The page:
How do states learn how to solve problems? Does federalism create chaos or diffuse conflict in complex societies? Join us for this conversation between Hanna Kleider (King’s College London) and Jenna Bednar (University of Michigan) on the key challenges and benefits of multi-layered governance.
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Jenna Bednar is the Edie N. Goldenberg Endowed Director for the University of Michigan in Washington Program; Professor of Political Science, College of Literature, Science, and the Arts; Research Professor, Center for Political Studies and the Institute for Social Research at Michigan.
Professor Bednar’s research is on the analysis of institutions, focusing on the theoretical underpinnings of the stability of federal states. Her most recent book, The Robust Federation demonstrates how complementary institutions maintain and adjust the distribution of authority between national and state governments. This book makes two theoretical contributions to the study of federalism’s design. First, it shows that distributions suggested by a constitution mean nothing if the governments have no incentive to abide by them, and intergovernmental retaliation tends to be inefficient. The book’s second contribution is that while no institutional safeguard is sufficient to improve the union’s prosperity, institutions work together to improve compliance with the distribution of authority, thereby boosting the union’s performance.
1:08: The topic of federalism has gained a lot of attention, not only by academics but also by international institutions. Policymakers more generally often recommend federalism as a solution to conflict-ridden and heterogeneous societies. What do you think makes federalism so attractive in these contexts?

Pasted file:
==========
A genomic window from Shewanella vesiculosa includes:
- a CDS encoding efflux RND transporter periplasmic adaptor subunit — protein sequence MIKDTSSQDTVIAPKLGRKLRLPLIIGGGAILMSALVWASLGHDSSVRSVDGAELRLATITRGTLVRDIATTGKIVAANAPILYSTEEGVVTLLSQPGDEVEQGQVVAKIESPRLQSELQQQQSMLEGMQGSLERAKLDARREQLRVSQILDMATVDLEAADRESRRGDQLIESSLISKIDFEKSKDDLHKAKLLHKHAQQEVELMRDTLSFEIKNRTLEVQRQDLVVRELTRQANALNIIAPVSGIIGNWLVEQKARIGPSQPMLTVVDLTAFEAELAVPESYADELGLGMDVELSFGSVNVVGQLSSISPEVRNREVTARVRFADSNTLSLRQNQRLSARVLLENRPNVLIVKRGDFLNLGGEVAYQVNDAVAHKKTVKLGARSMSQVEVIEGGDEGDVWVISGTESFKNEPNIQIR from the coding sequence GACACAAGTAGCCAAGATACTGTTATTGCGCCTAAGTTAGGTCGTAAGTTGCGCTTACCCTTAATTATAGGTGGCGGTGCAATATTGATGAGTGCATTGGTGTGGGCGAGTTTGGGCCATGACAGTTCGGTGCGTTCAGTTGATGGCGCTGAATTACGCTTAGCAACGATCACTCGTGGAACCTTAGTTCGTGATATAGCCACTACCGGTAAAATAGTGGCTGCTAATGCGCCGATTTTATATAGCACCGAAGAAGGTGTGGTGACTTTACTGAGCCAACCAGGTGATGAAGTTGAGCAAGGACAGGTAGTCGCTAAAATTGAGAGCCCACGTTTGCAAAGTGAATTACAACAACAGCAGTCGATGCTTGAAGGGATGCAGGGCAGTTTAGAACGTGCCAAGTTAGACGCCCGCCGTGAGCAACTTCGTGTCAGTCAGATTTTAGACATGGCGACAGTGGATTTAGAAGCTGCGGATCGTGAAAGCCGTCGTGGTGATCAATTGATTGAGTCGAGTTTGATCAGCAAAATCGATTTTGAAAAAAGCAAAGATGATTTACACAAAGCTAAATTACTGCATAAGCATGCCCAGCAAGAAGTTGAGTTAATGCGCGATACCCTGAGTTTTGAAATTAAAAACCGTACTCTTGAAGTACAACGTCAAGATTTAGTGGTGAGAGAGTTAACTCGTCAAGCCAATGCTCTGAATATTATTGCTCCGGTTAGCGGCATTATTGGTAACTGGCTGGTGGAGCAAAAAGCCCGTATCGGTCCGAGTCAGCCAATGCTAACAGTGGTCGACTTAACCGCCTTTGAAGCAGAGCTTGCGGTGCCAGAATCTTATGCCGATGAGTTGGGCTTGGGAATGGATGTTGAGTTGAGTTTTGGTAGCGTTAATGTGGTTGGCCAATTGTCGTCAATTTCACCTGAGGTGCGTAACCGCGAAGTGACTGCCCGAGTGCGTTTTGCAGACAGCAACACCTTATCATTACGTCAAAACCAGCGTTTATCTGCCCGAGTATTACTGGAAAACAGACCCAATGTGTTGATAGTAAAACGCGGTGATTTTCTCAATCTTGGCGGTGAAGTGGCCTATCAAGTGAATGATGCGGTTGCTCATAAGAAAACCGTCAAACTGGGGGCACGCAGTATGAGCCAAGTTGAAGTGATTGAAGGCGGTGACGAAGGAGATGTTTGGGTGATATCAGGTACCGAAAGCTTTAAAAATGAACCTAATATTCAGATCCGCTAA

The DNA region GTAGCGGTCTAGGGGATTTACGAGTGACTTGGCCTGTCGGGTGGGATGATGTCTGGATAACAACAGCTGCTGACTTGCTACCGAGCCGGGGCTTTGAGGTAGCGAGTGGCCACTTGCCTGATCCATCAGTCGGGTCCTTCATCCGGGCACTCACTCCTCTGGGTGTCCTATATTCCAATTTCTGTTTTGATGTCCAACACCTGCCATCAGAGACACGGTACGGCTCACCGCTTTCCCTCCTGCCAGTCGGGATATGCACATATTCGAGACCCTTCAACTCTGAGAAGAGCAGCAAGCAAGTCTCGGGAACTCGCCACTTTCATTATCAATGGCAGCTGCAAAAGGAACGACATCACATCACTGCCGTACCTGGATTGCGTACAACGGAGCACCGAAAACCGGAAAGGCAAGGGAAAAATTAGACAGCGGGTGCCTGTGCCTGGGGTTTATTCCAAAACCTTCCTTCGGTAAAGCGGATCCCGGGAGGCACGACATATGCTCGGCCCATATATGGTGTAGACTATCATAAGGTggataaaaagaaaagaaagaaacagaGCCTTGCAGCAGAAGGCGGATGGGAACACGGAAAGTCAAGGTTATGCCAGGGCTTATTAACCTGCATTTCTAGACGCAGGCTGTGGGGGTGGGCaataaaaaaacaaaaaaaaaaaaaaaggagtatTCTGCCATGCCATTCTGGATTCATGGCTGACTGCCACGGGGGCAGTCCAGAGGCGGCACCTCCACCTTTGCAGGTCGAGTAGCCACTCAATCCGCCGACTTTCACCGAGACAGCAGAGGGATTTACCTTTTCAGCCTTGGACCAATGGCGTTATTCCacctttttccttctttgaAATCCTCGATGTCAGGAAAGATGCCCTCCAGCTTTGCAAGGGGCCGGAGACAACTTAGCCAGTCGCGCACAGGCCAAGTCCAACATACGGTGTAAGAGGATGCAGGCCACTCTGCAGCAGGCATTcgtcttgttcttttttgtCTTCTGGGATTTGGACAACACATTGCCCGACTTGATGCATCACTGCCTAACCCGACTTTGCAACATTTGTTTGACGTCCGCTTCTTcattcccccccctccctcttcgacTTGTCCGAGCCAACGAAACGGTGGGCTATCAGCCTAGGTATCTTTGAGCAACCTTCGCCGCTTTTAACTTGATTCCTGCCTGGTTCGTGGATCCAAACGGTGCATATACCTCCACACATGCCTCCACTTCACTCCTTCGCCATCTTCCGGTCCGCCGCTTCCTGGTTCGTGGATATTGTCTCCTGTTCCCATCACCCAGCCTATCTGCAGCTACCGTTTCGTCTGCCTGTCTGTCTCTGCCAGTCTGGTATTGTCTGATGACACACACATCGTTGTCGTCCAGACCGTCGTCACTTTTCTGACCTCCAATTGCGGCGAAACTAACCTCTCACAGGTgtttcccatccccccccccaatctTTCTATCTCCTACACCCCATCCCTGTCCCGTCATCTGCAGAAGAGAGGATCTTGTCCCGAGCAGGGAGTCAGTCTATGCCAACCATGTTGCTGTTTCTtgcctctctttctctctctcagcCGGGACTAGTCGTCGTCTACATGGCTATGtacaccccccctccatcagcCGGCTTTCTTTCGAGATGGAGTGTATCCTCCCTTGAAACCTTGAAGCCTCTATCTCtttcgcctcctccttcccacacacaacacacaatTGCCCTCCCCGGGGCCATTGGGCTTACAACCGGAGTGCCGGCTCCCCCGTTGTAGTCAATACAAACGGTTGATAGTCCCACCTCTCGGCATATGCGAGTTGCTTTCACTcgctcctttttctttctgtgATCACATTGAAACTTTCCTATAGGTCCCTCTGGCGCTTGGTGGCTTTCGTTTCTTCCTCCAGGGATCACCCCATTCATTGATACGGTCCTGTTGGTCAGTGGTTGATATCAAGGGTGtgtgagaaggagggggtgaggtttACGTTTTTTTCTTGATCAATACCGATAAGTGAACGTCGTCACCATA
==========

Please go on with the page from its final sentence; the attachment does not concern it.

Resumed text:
7:33: I really like this idea of retaliatory non-compliance by the states vis a vis the federal government. Can you give a recent example of how that would work?
11:50: You’re seeing this with climate change too, how states are taking the lead in challenging federal authorities.
16:41: Since we’re already talking about policy experimentation, that’s kind of an important part of federalism research. We think that state governments should take the lead in experimenting with new policies. What’s a good way federal governments can nudge the regional ones?
21:09: Going back to your work on the principles of federalism, you talk about institutional design, you don’t want to give one ideal federal system but you have some sort of design principles. If you were to give policy makers some advice on what those are, what would you tell them?
24:27: What do you think about this idea that if federations are linguistically homogenous, they will tend towards centralization? And if they’re heterogeneous, they’ll tend towards decentralization?
27:38: What’s the next stage in your research agenda?
30:08: How did you become interested in this area of research? Diversity, federalism, comparative institutions?